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Old December 12th, 2007, 12:22 PM   #5
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I was outside when I shot it. That's on a pretty tight zoom as well. OIS was on, but OIS really shouldn't be able to cause that sort of effect.

If you go frame by frame, you can see the jello effect very clearly. I still think it's a consequence of rolling shutter + the overcrank framerate, which accentuates changes between frames.

The only other thing it could be in my mind is an issue with the codec - motion vectors getting screwed up. It's possible, but I would think I would see evidence of that in other places as well.

I'm just as curious as everyone else though!
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Old December 12th, 2007, 12:32 PM   #6
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To try and diagnose a bit further, I just did a little screen capture of me scrubbing back and forth over a few frames in the original. Might help?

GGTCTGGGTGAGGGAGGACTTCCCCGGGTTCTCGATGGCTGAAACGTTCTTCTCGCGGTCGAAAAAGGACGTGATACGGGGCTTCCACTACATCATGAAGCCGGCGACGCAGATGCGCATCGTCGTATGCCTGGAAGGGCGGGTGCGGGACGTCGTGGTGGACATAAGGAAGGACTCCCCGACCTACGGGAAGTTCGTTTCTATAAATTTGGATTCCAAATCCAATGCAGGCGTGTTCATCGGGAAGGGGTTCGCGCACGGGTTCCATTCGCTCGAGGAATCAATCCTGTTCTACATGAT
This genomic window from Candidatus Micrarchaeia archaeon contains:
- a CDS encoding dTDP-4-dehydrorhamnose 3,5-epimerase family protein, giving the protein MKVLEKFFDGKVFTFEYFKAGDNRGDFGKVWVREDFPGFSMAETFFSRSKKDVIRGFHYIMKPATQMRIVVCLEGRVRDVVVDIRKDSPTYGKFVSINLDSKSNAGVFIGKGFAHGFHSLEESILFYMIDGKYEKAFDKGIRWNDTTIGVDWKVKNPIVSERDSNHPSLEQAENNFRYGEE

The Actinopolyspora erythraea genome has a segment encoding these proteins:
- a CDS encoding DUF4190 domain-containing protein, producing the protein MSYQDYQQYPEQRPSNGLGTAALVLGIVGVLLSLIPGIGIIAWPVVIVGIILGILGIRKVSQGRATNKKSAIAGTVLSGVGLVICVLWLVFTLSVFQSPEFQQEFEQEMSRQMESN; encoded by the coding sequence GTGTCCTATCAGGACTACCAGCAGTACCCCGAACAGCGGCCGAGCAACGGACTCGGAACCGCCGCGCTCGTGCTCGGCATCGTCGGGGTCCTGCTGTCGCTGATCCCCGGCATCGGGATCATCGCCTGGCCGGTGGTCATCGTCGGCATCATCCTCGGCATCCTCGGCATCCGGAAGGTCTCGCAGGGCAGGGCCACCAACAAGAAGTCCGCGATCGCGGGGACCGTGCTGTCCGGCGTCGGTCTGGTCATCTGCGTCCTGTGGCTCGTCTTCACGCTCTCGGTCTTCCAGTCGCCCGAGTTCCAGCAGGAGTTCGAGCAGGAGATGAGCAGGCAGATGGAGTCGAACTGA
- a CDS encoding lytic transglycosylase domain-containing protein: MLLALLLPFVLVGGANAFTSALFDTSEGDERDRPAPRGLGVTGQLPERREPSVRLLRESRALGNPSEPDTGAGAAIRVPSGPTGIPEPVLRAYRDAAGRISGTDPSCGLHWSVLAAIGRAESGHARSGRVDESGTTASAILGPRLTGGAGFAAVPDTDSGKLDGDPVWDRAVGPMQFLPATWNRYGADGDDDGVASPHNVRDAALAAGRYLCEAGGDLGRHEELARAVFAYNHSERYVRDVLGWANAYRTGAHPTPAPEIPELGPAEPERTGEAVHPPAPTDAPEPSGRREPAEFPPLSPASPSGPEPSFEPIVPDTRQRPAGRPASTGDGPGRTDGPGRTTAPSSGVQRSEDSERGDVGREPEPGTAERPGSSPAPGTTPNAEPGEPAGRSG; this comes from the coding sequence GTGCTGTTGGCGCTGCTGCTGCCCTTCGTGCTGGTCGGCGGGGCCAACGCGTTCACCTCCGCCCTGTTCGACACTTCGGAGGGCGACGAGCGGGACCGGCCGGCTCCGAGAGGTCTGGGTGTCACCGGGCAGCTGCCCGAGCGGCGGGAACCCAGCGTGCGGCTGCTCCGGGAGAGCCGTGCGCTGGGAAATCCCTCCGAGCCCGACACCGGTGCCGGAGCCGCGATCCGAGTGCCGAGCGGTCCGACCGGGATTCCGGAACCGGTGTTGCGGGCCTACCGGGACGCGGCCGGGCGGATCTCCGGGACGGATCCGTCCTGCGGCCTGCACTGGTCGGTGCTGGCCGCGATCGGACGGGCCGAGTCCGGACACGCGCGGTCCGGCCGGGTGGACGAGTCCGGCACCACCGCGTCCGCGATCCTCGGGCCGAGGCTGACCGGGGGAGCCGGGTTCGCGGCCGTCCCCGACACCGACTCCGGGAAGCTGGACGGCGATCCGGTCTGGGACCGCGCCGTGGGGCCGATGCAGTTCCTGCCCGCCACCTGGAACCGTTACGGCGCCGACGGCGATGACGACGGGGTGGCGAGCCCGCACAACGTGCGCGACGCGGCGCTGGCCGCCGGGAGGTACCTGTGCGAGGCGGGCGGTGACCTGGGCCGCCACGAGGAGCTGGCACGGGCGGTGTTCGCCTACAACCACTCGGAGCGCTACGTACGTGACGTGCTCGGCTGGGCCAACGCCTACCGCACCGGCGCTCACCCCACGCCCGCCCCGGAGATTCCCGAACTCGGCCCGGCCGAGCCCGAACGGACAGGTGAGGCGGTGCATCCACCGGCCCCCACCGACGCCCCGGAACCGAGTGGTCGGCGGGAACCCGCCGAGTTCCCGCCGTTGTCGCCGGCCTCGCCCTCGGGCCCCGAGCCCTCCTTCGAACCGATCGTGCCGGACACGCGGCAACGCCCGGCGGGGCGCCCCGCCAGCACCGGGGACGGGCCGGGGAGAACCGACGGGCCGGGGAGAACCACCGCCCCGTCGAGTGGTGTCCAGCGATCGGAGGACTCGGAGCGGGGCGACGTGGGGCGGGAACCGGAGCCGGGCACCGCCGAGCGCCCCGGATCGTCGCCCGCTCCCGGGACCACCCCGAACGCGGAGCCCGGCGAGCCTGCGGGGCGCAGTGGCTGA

Original file (Apple Intermediate Codec): https://mediamill.cla.umn.edu/mediam....php?orig=4572

H264 640x480 version:
https://mediamill.cla.umn.edu/mediamill/embedqt/6881
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Old December 12th, 2007, 12:35 PM   #7
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My thinking about the OIS was

- the OIS is a mechanical solution that moves the lens elements around
- the snow is confusing the electronics driving the elements

so i'm guessing that internally the lens elements might be shifting around imperceptably to stablise something that doesn't need stablising, they're doing this so fast that the rolling shutter is being shown up.

But screwed up motion vectors could also explain it, however you'd have thought that the compression algorthim would handle that. In fact we know mpeg2 can handle that otherwise we'd get no DVDs with snow scenes!

You can see the effect, less pronouced in the 24fps version too.

It's odd. Is it still snowing there? Maybe having a go without OIS would solve this?

I don't see how the rolling shutter would be shown up with simple movement like that. the whole view has to change a lot from line to line to show up during the read out phase and the background is not moving that much. We'd see the jello effect all the time if hand holding on a long lens would be enough.

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Old December 12th, 2007, 12:37 PM   #8